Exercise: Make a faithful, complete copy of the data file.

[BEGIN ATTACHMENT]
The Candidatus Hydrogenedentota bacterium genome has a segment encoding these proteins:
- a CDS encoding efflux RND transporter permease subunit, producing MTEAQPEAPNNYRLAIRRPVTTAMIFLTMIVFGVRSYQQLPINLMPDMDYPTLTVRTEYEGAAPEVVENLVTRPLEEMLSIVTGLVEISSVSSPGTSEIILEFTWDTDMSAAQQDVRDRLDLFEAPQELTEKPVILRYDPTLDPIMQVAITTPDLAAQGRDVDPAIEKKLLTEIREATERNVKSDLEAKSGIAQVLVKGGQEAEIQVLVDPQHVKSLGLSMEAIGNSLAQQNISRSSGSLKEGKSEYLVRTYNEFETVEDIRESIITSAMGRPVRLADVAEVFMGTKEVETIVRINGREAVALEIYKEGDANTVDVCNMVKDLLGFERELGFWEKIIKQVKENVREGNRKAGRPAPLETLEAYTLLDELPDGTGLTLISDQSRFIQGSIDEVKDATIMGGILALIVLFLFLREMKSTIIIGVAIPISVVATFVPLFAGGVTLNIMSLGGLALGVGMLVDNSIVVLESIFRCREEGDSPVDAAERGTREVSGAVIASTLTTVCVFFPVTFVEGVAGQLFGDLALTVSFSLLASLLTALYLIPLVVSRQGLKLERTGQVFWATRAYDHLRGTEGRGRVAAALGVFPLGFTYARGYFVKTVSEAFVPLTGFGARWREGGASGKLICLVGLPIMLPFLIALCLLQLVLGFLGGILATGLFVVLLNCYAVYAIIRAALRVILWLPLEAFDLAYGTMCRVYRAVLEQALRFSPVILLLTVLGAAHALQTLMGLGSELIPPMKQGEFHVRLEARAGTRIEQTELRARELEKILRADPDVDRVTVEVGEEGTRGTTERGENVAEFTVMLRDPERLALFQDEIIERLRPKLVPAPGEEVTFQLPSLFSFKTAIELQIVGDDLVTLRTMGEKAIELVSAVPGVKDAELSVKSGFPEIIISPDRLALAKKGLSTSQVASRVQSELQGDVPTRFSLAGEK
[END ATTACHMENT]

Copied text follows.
The Candidatus Hydrogenedentota bacterium genome has a segment encoding these proteins:
- a CDS encoding efflux RND transporter permease subunit, producing MTEAQPEAPNNYRLAIRRPVTTAMIFLTMIVFGVRSYQQLPINLMPDMDYPTLTVRTEYEGAAPEVVENLVTRPLEEMLSIVTGLVEISSVSSPGTSEIILEFTWDTDMSAAQQDVRDRLDLFEAPQELTEKPVILRYDPTLDPIMQVAITTPDLAAQGRDVDPAIEKKLLTEIREATERNVKSDLEAKSGIAQVLVKGGQEAEIQVLVDPQHVKSLGLSMEAIGNSLAQQNISRSSGSLKEGKSEYLVRTYNEFETVEDIRESIITSAMGRPVRLADVAEVFMGTKEVETIVRINGREAVALEIYKEGDANTVDVCNMVKDLLGFERELGFWEKIIKQVKENVREGNRKAGRPAPLETLEAYTLLDELPDGTGLTLISDQSRFIQGSIDEVKDATIMGGILALIVLFLFLREMKSTIIIGVAIPISVVATFVPLFAGGVTLNIMSLGGLALGVGMLVDNSIVVLESIFRCREEGDSPVDAAERGTREVSGAVIASTLTTVCVFFPVTFVEGVAGQLFGDLALTVSFSLLASLLTALYLIPLVVSRQGLKLERTGQVFWATRAYDHLRGTEGRGRVAAALGVFPLGFTYARGYFVKTVSEAFVPLTGFGARWREGGASGKLICLVGLPIMLPFLIALCLLQLVLGFLGGILATGLFVVLLNCYAVYAIIRAALRVILWLPLEAFDLAYGTMCRVYRAVLEQALRFSPVILLLTVLGAAHALQTLMGLGSELIPPMKQGEFHVRLEARAGTRIEQTELRARELEKILRADPDVDRVTVEVGEEGTRGTTERGENVAEFTVMLRDPERLALFQDEIIERLRPKLVPAPGEEVTFQLPSLFSFKTAIELQIVGDDLVTLRTMGEKAIELVSAVPGVKDAELSVKSGFPEIIISPDRLALAKKGLSTSQVASRVQSELQGDVPTRFSLAGEK